COLUMBUS, Ohio (Aug. 5, 2021) – A bill filed in the Ohio House would legalize the adult use of marijuana despite ongoing federal cannabis prohibition.

Rep. Casey Weinstein (D-Hudson) and Rep. Terrence Upchurch (D-Cleveland), along with eight fellow Democrats, introduced House Bill 382 (HB382) on Aug. 2. Under the proposed law, adults 21 and over could possess up to five ounces of marijuana and grow up to 12 plants for personal use. The legislation would also create a regulatory framework directed by the Ohio Department of Commerce for the commercial cultivation and retail sale of marijuana.

HB382 includes provisions to expunge prior convictions for possession and cultivation activities made legal under the new law.

In a press release, Weinstein said it was time to “lead Ohio forward.”

“This is a big step for criminal justice reform, for our veterans, for economic opportunity, and for our individual liberties.”

Meanwhile, grassroots activists in Ohio have launched an effort to put marijuana legalization on the ballot. Last week, the Coalition to Regulate Marijuana Like Alcohol (CTRMLA) submitted the required 1,000 signatures to the Ohio attorney general’s office to begin the process.


Ohio legalized medical marijuana in 2016 despite ongoing federal prohibition.

Under the federal Controlled Substances Act (CSA) passed in 1970, the federal government maintains complete prohibition of marijuana. Of course, the federal government lacks any constitutional authority to ban or regulate cannabis within the borders of a state, despite the opinion of the politically connected lawyers on the Supreme Court. If you doubt this, ask yourself why it took a constitutional amendment to institute federal alcohol prohibition.

The legalization of marijuana for personal use in Ohio would take the next step and remove another layer of laws prohibiting the possession and use of marijuana in the state even though federal prohibition would remain in effect. This is significant because FBI statistics show that law enforcement makes approximately 99 of 100 marijuana arrests under state, not federal law. When states stop enforcing marijuana laws, they sweep away most of the basis for 99 percent of marijuana arrests.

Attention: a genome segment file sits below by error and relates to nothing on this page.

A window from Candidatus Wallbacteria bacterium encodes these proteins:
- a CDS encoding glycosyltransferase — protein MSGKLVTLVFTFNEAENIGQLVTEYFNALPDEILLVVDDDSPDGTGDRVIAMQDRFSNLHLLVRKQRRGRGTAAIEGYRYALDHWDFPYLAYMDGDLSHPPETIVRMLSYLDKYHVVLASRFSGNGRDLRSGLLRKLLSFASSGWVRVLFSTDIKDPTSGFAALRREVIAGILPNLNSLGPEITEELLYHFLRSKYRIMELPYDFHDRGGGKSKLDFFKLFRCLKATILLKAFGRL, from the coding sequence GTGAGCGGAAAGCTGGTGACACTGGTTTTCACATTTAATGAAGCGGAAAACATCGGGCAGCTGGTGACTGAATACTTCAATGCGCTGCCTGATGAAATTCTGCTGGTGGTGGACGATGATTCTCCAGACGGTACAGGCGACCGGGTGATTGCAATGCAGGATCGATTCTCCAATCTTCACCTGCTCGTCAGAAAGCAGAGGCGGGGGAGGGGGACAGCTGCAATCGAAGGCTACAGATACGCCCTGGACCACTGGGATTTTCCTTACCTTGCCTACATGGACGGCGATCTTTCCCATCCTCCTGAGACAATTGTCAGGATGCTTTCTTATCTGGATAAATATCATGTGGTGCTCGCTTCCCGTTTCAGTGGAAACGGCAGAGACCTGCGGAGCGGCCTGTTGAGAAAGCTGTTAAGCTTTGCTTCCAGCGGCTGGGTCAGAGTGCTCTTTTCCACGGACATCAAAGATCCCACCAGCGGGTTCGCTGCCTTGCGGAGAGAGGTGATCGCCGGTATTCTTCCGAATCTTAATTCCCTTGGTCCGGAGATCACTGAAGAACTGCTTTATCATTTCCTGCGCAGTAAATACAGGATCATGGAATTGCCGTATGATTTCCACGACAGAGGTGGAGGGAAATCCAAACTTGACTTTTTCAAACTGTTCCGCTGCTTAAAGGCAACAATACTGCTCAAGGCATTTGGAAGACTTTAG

Furthermore, figures indicate it would take 40 percent of the DEA’s yearly budget just to investigate and raid all of the dispensaries in Los Angeles – a single city in a single state. That doesn’t include the cost of prosecution. The lesson? The feds lack the resources to enforce marijuana prohibition without state assistance.


Colorado, Washington state, Oregon and Alaska were the first states to legalize recreational cannabis, and California, Nevada, Maine and Massachusetts joined them after ballot initiatives in favor of legalization passed in November 2016. Michigan followed suit when voters legalized cannabis for general use in 2018. Vermont became the first state to legalize marijuana through a legislative act in 2018. Illinois followed suit in 2019. New Jersey, Montana and Arizona all legalized recreational marijuana through ballot measures in the 2020 election. Earlier this year, New YorkNew MexicoVirginia and Connecticut legalized marijuana through legislative action.

With 36 states allowing cannabis for medical use, and 18 legalizing for adult recreational use, the feds find themselves in a position where they simply can’t enforce prohibition anymore.

The lesson here is pretty straightforward. When enough people say, ‘No!’ to the federal government, and enough states pass laws backing those people up, there’s not much the feds can do to shove their so-called laws, regulations, or mandates down our throats.

The move to legalize recreational marijuana in Ohio highlights another important strategic reality. Once a state legalizes marijuana – even if only in a very limited way – the law tends to eventually expand. As the state tears down some barriers, markets develop and demand expands. That creates pressure to further relax state law. These new laws represent a further erosion of unconstitutional federal marijuana prohibition.


HB382 will be referred to a House committee. Once it receives a committee assignment, it must pass by a majority vote before moving forward in the legislative process.

Mike Maharrey